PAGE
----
The first thing that comes to my mind when I think of the Smart City is passive surveillance. I come by my paranoia honestly. I was born in apartheid-era South Africa and because of Pass Laws my parents had to carry a special ID book on them at all times. If they were caught without what was more colloquially known as their ‘Book of Life’, they could be imprisoned without cause.
A headline told me recently that the modern smart city is just as likely to help us deal with inclement weather and wouldn’t that be great! Imagine never having to shovel your sidewalk again because the sensors in the sidewalk are melting the snow as it falls. Imagine traffic bottlenecks as a thing of the past as vehicle GPS systems, working in tandem with traffic lights, resolve issues before they happen.
Then of course there are the ongoing issues of safety. ‘Safety,’ the word that for so many racialized men in Downsview is just as likely to mean ‘danger’. Think about the promise of Waterfront Toronto’s redevelopment taking place on the city’s eastern waterfront in partnership with Alphabet’s Sidewalk Labs, a subsidiary of Google. The redevelopment will have technology built into every corner to make our lives better. What if our racialized person from Downsview decided to visit this smart development with a smart phone in their pocket? If they were carded at some point in their life, they may trip a sensor requiring their movements to be redlined. Remember, when Toronto put restrictions on carding, the police were not forced to destroy all the unlawfully gained data already in the system. Could this level of scrutiny go to the next level in the name of ‘safety’; every physical space they walk into alerted to their presence. Young racialized men who have been subjected to carding programs have a challenging enough time walking around feeling free, will they self-sensor and never visit this new and special corner of the city?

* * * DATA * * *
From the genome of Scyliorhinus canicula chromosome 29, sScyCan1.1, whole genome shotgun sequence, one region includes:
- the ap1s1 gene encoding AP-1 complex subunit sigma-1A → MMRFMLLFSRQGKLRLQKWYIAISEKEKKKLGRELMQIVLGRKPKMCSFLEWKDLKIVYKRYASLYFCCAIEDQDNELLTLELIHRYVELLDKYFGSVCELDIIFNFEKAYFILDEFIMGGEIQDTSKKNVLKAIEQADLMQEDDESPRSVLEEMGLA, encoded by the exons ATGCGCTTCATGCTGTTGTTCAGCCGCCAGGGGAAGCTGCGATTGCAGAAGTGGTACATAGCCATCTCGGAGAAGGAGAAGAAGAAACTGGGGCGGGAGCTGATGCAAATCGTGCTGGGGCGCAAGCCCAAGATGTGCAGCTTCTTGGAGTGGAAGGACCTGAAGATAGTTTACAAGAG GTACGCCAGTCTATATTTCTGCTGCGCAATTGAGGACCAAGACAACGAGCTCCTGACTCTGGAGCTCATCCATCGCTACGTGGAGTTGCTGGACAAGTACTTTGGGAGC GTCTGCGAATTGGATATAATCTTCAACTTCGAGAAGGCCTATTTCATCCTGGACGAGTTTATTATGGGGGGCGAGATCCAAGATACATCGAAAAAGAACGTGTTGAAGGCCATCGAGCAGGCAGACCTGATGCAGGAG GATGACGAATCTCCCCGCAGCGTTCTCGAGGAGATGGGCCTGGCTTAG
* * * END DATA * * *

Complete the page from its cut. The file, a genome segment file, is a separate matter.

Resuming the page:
Will we be guaranteed that we will remain free of potential abuses of these smart spaces? Waterfront Toronto has already been asked to be more transparent in how the development deal was originally struck. What else will Waterfront Toronto, an arms-length agency of the city, try to keep from us to enhance the specialness of this place?